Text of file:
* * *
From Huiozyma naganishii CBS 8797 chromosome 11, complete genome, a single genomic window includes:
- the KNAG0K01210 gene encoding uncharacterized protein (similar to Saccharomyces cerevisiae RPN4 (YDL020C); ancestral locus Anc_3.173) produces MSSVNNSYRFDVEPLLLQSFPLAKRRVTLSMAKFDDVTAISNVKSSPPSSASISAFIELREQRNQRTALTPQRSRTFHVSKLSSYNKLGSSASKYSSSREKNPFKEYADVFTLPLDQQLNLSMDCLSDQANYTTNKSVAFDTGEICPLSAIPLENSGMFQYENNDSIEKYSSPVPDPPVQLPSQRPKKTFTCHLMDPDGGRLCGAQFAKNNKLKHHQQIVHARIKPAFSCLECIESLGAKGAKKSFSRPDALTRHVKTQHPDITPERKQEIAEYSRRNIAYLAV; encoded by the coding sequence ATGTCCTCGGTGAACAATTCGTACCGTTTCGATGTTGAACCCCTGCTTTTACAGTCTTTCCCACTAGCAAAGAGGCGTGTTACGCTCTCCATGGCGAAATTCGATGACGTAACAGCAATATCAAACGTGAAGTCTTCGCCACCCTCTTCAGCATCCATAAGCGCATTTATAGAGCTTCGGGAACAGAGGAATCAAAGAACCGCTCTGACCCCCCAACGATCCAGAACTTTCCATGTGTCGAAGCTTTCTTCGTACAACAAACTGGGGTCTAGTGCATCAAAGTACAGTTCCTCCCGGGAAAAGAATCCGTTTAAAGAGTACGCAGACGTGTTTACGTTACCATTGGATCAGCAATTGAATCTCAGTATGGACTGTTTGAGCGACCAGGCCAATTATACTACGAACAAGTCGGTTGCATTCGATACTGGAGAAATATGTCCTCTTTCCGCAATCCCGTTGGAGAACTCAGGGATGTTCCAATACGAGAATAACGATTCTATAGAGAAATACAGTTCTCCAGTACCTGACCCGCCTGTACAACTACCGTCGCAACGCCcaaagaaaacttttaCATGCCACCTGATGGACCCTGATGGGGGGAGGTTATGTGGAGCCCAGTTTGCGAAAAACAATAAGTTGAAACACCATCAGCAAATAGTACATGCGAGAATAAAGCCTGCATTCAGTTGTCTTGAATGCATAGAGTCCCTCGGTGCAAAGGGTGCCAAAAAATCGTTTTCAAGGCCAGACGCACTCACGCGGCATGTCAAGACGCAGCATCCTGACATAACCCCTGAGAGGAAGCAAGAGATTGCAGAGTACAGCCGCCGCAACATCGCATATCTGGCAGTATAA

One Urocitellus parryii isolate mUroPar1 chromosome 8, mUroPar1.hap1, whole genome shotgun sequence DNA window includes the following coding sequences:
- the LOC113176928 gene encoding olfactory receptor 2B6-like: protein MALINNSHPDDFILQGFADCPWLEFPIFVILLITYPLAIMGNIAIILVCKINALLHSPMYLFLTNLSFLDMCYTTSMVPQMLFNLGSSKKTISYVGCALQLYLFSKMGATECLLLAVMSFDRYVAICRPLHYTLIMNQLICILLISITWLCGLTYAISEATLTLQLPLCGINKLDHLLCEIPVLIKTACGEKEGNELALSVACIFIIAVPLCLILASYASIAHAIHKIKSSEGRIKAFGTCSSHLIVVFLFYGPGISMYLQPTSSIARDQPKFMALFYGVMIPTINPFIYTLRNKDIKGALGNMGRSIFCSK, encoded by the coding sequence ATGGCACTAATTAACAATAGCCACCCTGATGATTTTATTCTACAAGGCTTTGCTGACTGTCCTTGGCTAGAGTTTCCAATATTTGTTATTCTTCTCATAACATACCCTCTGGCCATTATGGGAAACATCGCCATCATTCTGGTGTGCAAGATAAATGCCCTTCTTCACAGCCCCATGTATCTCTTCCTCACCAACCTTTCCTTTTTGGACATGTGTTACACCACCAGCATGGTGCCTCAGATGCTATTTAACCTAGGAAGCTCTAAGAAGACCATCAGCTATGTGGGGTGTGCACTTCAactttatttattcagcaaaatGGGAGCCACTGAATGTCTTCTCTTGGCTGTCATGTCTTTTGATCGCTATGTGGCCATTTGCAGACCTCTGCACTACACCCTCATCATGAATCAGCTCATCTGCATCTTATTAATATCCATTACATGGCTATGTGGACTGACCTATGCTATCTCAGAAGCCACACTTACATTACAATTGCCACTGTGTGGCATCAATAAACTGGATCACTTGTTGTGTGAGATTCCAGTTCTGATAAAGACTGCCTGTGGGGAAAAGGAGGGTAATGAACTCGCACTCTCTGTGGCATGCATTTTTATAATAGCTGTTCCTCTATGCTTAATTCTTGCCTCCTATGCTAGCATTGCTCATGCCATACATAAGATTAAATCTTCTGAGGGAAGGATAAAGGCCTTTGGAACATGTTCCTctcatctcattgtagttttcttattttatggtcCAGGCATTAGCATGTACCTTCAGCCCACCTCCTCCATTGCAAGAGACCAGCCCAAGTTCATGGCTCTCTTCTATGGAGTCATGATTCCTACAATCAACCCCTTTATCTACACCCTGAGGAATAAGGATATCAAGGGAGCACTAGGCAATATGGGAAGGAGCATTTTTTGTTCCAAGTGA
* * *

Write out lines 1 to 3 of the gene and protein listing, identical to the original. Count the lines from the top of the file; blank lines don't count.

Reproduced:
From Huiozyma naganishii CBS 8797 chromosome 11, complete genome, a single genomic window includes:
- the KNAG0K01210 gene encoding uncharacterized protein (similar to Saccharomyces cerevisiae RPN4 (YDL020C); ancestral locus Anc_3.173) produces MSSVNNSYRFDVEPLLLQSFPLAKRRVTLSMAKFDDVTAISNVKSSPPSSASISAFIELREQRNQRTALTPQRSRTFHVSKLSSYNKLGSSASKYSSSREKNPFKEYADVFTLPLDQQLNLSMDCLSDQANYTTNKSVAFDTGEICPLSAIPLENSGMFQYENNDSIEKYSSPVPDPPVQLPSQRPKKTFTCHLMDPDGGRLCGAQFAKNNKLKHHQQIVHARIKPAFSCLECIESLGAKGAKKSFSRPDALTRHVKTQHPDITPERKQEIAEYSRRNIAYLAV; encoded by the coding sequence ATGTCCTCGGTGAACAATTCGTACCGTTTCGATGTTGAACCCCTGCTTTTACAGTCTTTCCCACTAGCAAAGAGGCGTGTTACGCTCTCCATGGCGAAATTCGATGACGTAACAGCAATATCAAACGTGAAGTCTTCGCCACCCTCTTCAGCATCCATAAGCGCATTTATAGAGCTTCGGGAACAGAGGAATCAAAGAACCGCTCTGACCCCCCAACGATCCAGAACTTTCCATGTGTCGAAGCTTTCTTCGTACAACAAACTGGGGTCTAGTGCATCAAAGTACAGTTCCTCCCGGGAAAAGAATCCGTTTAAAGAGTACGCAGACGTGTTTACGTTACCATTGGATCAGCAATTGAATCTCAGTATGGACTGTTTGAGCGACCAGGCCAATTATACTACGAACAAGTCGGTTGCATTCGATACTGGAGAAATATGTCCTCTTTCCGCAATCCCGTTGGAGAACTCAGGGATGTTCCAATACGAGAATAACGATTCTATAGAGAAATACAGTTCTCCAGTACCTGACCCGCCTGTACAACTACCGTCGCAACGCCcaaagaaaacttttaCATGCCACCTGATGGACCCTGATGGGGGGAGGTTATGTGGAGCCCAGTTTGCGAAAAACAATAAGTTGAAACACCATCAGCAAATAGTACATGCGAGAATAAAGCCTGCATTCAGTTGTCTTGAATGCATAGAGTCCCTCGGTGCAAAGGGTGCCAAAAAATCGTTTTCAAGGCCAGACGCACTCACGCGGCATGTCAAGACGCAGCATCCTGACATAACCCCTGAGAGGAAGCAAGAGATTGCAGAGTACAGCCGCCGCAACATCGCATATCTGGCAGTATAA

One Urocitellus parryii isolate mUroPar1 chromosome 8, mUroPar1.hap1, whole genome shotgun sequence DNA window includes the following coding sequences: